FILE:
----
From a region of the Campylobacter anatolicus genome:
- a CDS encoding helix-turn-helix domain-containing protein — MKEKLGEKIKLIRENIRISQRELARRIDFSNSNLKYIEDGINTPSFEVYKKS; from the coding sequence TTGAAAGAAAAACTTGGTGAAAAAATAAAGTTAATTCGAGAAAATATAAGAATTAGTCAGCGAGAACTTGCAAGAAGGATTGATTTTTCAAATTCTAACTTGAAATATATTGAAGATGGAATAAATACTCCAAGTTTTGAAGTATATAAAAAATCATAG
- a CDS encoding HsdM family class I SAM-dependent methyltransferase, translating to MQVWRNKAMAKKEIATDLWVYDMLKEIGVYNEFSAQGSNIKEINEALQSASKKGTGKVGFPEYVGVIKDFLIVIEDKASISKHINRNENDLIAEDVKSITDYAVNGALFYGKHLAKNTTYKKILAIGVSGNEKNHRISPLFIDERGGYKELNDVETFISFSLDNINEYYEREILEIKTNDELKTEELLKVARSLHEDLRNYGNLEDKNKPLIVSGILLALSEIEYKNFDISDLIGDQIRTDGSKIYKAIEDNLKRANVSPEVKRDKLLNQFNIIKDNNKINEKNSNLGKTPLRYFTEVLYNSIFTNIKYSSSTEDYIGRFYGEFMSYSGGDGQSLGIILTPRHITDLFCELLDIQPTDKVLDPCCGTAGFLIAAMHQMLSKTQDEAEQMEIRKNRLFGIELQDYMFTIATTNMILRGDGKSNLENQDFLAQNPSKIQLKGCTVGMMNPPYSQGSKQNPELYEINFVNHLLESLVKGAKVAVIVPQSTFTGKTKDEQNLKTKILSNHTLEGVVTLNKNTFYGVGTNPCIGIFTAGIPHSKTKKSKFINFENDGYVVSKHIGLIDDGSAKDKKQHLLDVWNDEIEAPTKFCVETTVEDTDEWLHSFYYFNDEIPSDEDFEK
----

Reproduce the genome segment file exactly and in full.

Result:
From a region of the Campylobacter anatolicus genome:
- a CDS encoding helix-turn-helix domain-containing protein — MKEKLGEKIKLIRENIRISQRELARRIDFSNSNLKYIEDGINTPSFEVYKKS; from the coding sequence TTGAAAGAAAAACTTGGTGAAAAAATAAAGTTAATTCGAGAAAATATAAGAATTAGTCAGCGAGAACTTGCAAGAAGGATTGATTTTTCAAATTCTAACTTGAAATATATTGAAGATGGAATAAATACTCCAAGTTTTGAAGTATATAAAAAATCATAG
- a CDS encoding HsdM family class I SAM-dependent methyltransferase, translating to MQVWRNKAMAKKEIATDLWVYDMLKEIGVYNEFSAQGSNIKEINEALQSASKKGTGKVGFPEYVGVIKDFLIVIEDKASISKHINRNENDLIAEDVKSITDYAVNGALFYGKHLAKNTTYKKILAIGVSGNEKNHRISPLFIDERGGYKELNDVETFISFSLDNINEYYEREILEIKTNDELKTEELLKVARSLHEDLRNYGNLEDKNKPLIVSGILLALSEIEYKNFDISDLIGDQIRTDGSKIYKAIEDNLKRANVSPEVKRDKLLNQFNIIKDNNKINEKNSNLGKTPLRYFTEVLYNSIFTNIKYSSSTEDYIGRFYGEFMSYSGGDGQSLGIILTPRHITDLFCELLDIQPTDKVLDPCCGTAGFLIAAMHQMLSKTQDEAEQMEIRKNRLFGIELQDYMFTIATTNMILRGDGKSNLENQDFLAQNPSKIQLKGCTVGMMNPPYSQGSKQNPELYEINFVNHLLESLVKGAKVAVIVPQSTFTGKTKDEQNLKTKILSNHTLEGVVTLNKNTFYGVGTNPCIGIFTAGIPHSKTKKSKFINFENDGYVVSKHIGLIDDGSAKDKKQHLLDVWNDEIEAPTKFCVETTVEDTDEWLHSFYYFNDEIPSDEDFEK